Tuesday, December 02, 2003

Doing it backwards 

Byron York reports in National Review Online that the people who are trying to put together a liberal talk-radio network are making some changes to make their future programming more appealing. First, they're going to focus on being more entertaining than preachy, with Comedy Central's The Daily Show as a model. They'll also call themselves "centrist" because if they say it enough times people will believe them. So who are the centrist talk show hosts with whom they're negotiating? Al Franken and Janeane Garofalo.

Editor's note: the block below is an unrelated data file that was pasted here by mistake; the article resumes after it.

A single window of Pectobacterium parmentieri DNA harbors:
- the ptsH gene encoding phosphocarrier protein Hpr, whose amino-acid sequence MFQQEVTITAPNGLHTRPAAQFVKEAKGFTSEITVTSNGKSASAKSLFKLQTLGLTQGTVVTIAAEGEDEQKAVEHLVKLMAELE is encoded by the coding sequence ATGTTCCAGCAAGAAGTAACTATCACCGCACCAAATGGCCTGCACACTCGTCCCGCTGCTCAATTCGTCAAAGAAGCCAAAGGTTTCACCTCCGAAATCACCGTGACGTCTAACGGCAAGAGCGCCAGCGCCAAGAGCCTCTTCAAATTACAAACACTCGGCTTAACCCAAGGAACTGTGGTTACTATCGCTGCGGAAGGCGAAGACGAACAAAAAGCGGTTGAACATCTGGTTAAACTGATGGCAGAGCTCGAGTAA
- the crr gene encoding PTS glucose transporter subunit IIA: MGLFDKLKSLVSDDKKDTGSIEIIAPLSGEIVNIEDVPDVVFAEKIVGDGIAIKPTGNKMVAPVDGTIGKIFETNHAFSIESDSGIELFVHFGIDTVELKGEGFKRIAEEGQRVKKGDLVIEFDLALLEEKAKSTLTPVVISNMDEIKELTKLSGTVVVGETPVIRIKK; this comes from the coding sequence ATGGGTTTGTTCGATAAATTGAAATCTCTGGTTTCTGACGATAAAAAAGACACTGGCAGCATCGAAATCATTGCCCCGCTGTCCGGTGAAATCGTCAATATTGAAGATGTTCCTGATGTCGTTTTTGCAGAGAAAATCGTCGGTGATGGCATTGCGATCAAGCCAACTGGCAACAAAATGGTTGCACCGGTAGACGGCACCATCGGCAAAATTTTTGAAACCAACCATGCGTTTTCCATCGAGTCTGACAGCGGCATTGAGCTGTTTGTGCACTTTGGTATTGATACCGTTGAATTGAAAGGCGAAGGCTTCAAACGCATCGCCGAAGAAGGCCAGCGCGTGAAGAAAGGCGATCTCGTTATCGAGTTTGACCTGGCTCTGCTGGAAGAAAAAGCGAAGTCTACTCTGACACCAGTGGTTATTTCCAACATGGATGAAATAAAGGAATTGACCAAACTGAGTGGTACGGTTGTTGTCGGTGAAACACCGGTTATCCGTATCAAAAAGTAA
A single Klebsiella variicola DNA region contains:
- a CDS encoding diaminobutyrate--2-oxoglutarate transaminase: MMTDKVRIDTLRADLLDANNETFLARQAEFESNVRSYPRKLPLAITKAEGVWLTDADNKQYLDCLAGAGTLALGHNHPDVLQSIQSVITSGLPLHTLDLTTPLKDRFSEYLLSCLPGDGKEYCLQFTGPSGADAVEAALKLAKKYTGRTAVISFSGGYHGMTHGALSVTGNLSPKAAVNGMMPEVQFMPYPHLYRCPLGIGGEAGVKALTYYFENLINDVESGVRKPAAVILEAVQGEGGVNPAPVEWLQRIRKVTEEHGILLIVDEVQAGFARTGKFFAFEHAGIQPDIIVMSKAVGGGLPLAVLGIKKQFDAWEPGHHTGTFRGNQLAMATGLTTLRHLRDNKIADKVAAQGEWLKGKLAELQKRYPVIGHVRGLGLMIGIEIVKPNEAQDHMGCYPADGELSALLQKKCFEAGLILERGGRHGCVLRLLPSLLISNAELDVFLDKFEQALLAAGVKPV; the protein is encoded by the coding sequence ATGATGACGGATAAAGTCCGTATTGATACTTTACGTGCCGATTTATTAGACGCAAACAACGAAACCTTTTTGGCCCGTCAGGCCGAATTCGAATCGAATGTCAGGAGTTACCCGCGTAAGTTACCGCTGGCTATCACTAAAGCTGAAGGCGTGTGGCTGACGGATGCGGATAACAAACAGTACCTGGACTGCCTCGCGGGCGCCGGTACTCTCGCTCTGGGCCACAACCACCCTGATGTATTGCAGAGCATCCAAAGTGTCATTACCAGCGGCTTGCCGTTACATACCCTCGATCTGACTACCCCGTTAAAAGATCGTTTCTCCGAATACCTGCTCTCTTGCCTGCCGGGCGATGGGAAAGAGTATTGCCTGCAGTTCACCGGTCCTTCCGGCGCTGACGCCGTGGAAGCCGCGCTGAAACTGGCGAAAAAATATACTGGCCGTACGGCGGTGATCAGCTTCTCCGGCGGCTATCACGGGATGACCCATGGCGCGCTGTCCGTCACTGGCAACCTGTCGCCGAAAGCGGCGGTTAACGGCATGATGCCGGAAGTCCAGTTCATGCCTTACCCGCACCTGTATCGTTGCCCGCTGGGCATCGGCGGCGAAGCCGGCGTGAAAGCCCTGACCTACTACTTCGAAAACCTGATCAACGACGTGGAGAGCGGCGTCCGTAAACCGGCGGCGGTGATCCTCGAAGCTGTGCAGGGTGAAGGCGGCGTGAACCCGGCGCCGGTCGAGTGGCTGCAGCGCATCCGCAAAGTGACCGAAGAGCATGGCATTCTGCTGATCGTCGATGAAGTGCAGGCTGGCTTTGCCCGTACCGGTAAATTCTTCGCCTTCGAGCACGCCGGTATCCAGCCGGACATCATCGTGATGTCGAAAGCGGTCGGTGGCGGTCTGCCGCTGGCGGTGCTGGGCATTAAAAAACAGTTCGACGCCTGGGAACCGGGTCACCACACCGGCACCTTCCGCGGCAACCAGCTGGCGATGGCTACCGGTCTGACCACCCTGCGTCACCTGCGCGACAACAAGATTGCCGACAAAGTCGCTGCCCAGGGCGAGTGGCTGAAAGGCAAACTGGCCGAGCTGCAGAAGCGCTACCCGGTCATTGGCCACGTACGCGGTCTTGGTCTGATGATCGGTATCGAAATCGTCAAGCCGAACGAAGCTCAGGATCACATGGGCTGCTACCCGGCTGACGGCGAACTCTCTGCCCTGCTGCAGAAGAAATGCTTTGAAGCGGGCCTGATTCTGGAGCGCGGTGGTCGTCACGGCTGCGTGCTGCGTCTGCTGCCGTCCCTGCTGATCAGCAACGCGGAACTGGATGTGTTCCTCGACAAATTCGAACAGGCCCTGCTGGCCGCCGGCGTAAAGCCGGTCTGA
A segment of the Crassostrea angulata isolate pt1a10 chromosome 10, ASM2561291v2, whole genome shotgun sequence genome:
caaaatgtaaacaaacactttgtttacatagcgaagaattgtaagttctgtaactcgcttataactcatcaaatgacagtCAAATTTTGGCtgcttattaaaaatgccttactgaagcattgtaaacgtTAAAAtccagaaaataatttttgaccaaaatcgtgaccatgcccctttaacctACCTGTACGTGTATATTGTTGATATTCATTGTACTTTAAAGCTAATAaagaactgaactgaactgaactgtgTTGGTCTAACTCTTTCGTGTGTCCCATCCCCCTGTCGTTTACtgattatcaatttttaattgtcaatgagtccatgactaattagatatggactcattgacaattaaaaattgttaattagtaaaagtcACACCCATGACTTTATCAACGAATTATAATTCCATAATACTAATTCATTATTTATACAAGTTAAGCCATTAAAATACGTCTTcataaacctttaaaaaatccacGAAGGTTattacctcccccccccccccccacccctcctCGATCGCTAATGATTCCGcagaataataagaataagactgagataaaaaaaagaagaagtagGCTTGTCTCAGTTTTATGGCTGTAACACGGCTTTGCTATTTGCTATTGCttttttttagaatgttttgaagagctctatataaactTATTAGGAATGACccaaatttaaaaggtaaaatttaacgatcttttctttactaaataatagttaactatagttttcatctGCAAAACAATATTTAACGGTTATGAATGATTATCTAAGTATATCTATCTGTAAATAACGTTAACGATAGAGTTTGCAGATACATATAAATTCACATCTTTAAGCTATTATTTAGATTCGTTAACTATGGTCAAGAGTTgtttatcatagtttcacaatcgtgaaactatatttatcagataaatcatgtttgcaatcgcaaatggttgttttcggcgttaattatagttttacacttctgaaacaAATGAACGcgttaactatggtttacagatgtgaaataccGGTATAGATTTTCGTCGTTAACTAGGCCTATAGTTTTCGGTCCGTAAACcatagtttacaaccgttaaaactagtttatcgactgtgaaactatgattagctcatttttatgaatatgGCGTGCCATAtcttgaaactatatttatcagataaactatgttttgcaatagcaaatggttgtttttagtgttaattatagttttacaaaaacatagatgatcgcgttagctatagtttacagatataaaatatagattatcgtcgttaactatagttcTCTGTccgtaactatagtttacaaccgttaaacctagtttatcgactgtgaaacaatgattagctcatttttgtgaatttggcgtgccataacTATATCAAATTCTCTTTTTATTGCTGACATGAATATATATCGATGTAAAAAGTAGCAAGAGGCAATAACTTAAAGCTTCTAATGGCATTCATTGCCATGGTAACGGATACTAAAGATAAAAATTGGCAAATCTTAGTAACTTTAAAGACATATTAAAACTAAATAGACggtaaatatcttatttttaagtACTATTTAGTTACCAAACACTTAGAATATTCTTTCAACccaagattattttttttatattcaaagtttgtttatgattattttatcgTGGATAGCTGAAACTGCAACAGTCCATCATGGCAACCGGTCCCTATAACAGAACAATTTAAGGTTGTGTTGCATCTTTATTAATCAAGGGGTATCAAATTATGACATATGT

No matter how brilliant their plan might be, it's the wrong way to put together liberal radio programming that will draw large audiences, because they're doing it backwards. Their plan in outline is to get, in that order, a) money, b) hosts, and c) audience. That's the wrong way to do things. Contrast that with conservative radio. There was no multi-millionaire who put it all together by hiring well known conservatives for big money. Instead, it was built from the ground up. Rush Limbaugh, for example, started his career spinning records at some 5-watt radio station his father worked in. Other stations picked up his show because it drew large audiences in his own market, not because a conservative company pay the stations to. The right way to do it would be to find popular local hosts who are liberal but still manage to get a lot of moderates and conservatives to listen. But what they're doing now seem to be like a football team building by signing away all the players from the Super Bowl team instead of developing it own players.
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